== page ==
BDL's 2017-18 Season previews: Golden State Warriors, with designs on dynasty

The 2017 offseason was the wildest in NBA history. LeBron James and Kyrie Irving are now Eastern Conference rivals. Out West, Chris Paul joined James Harden, while Paul George and Carmelo Anthony united with Russell Westbrook. Ten recent AllStars changed uniforms, and we haven’t even gotten to Kevin Durant’s strange summer, so let’s get to previewing. The 2017-18 NBA season is finally upon us.

Stephen Curry prepares to hand the Warriors’ opposition the first of many, many Ls this season. (Getty)

GOLDEN STATE WARRIORS

2016-17 finish: 67-15, NBA champions
Offensive rating: 113.2 (1st)
Defensive rating: 101.1 (2nd)

Additions: Nick Young, Omri Casspi, Jordan Bell
Subtractions: Ian Clark, James Michael McAdoo, Matt Barnes

Did the summer help at all?

Let’s see:

The Warriors celebrated their 2017 NBA championship by re-signing two-time Most Valuable Player Stephen Curry, the guy whose willingness to create space for Kevin Durant made last year’s run to the title possible. They got Durant, fresh off a brilliant postseason performance en route to NBA Finals MVP honors, to re-sign at a “remarkable” discount that made it more palatable to ownership to re-sign key veteran reserves Andre Iguodala and Shaun Livingston.

They brought back last year’s three-man center rotation — Zaza Pachulia, David West and the redeemed JaVale McGee — for a shade under $8 million. They added two more sniping wings — the immortal Swaggy P and the perpetually underrated Casspi — for another $7.5 million. They took advantage of a Chicago Bulls team looking for cash to defray buyout costs, shipping $3.5 million to Illinois to score the rights to second-round draft pick Jordan Bell, who’s earned praise all summer as a perfect-fit Draymond Green-in-training for his ability to slot in as a small-ball five.

Oh, right, Draymond! Yeah, they still have the reigning Defensive Player of the Year, who remains arguably Golden State’s most important player for the way he unlocks their positional and lineup versatility. Klay Thompson, too: Golden State still has one of the best perimeter defenders and deadliest shooters in the league, a guy capable of going supernova in a heartbeat who is also totally at home as the No. 3 option and No. 4 attention-getter on the best team in the world. So that’s cool!

The Warriors brought back all of the most important parts of the team that won 67 games and went 16-1 in the postseason, added two hand-in-glove reserve shooters and an intriguing prospect for their deadly downsized style, and have their head coach back healthy, in fine form and spoiling for a fight. They are deeper now. They are whole.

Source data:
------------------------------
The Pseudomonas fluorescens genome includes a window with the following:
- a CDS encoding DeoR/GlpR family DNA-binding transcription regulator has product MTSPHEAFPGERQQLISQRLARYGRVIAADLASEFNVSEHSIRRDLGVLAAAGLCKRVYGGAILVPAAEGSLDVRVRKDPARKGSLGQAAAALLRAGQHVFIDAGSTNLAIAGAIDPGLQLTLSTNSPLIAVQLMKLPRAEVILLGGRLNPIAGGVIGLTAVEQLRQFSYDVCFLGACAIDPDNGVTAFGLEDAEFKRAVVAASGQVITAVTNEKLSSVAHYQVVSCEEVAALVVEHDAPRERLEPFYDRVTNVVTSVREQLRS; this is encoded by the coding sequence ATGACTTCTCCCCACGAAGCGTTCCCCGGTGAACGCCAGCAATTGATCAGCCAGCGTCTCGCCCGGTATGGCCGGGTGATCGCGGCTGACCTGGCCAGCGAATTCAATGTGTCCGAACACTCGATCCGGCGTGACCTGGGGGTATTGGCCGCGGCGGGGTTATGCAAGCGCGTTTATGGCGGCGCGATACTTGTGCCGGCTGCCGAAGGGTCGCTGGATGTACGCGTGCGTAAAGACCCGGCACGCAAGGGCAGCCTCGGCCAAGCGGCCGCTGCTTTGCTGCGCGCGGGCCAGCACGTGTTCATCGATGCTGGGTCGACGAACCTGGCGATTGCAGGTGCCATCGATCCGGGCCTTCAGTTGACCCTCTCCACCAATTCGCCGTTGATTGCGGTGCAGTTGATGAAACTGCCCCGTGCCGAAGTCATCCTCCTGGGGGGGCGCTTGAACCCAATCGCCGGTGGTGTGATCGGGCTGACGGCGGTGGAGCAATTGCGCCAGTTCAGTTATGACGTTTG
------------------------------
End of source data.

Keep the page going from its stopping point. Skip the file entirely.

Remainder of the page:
And while they watched the rest of the NBA’s would-be elite aim to rise to meet them — LeBron James and Kevin Love bringing in Isaiah Thomas and Dwyane Wade in Cleveland, Chris Paul joining James Harden in Houston, Kyrie Irving and Gordon Hayward siding with Al Horford and coach Brad Stevens in Boston, Paul George and Carmelo Anthony linking up with Russell Westbrook in Oklahoma City, Jimmy Butler teaming with Karl-Anthony Towns and Andrew Wiggins in Minnesota — to a man, they expect to be better this time around. After all, they figured out last season how to navigate the potentially tricky problem of integrating Durant into the existing framework of the best team in the NBA. Now, they’ll know exactly who they are and how it all works from the opening tip.

So, yeah. Decent summer. How was yours?

Kevin Durant will look to author an encore to his first NBA title and NBA Finals MVP trophy. (Getty)

Best-case scenario: After falling just shy of the mark last year, the Warriors lead the NBA in points scored and allowed per possession as Steve Kerr and his brand of merry pranksters continue to find new and interesting ways to unleash hell on opposing defenses. The Warriors win 70-plus games for the second time in three years, obliterate all comers in the postseason — much to the delight of Draymond, natch — and win their third championship in four years, adding support for the argument that we’re witnessing one of the greatest runs of any team in NBA history.

If everything falls apart: At least two of the Curry-Durant-Green-Thompson contingent misses significant time to injury, putting an outsized burden on the remaining All-Stars and making it impossible for Kerr to deploy the sort of regular rest that helped keep his top guns fresh throughout last season. West and Iguodala start showing their age and fall off. Up front, the Bell/Kevon Looney/Damian Jones group isn’t equipped to play at a high level behind the veteran bigs, leaving Golden State susceptible to teams capable of bullying the Dubs on the interior. Young and Casspi struggle to get acclimated, and Patrick McCaw takes a step back on the wing, resulting in Golden State looking thinner on the wing than we anticipated.

The Warriors aren’t healthy come May, and get picked off before the conference finals by Houston, Oklahoma City or San Antonio. We remember that nobody’s unbeatable, that anything can happen in sports, and that empires fall, because that’s what they do.

Best guess at a record: 68-14

Read all of Ball Don’t Lie’s 2017-18 NBA Season Previews:

EASTERN CONFERENCE

Atlanta HawksBoston CelticsBrooklyn NetsCharlotte HornetsChicago BullsCleveland CavaliersDetroit PistonsIndiana PacersMiami HeatMilwaukee BucksNew York KnicksOrlando MagicPhiladelphia 76ersToronto RaptorsWashington Wizards

WESTERN CONFERENCE

Dallas MavericksDenver NuggetsGolden State WarriorsHouston RocketsLos Angeles ClippersLos Angeles LakersMemphis GrizzliesMinnesota TimberwolvesNew Orleans PelicansOklahoma City ThunderPhoenix SunsPortland Trail BlazersSacramento KingsSan Antonio SpursUtah Jazz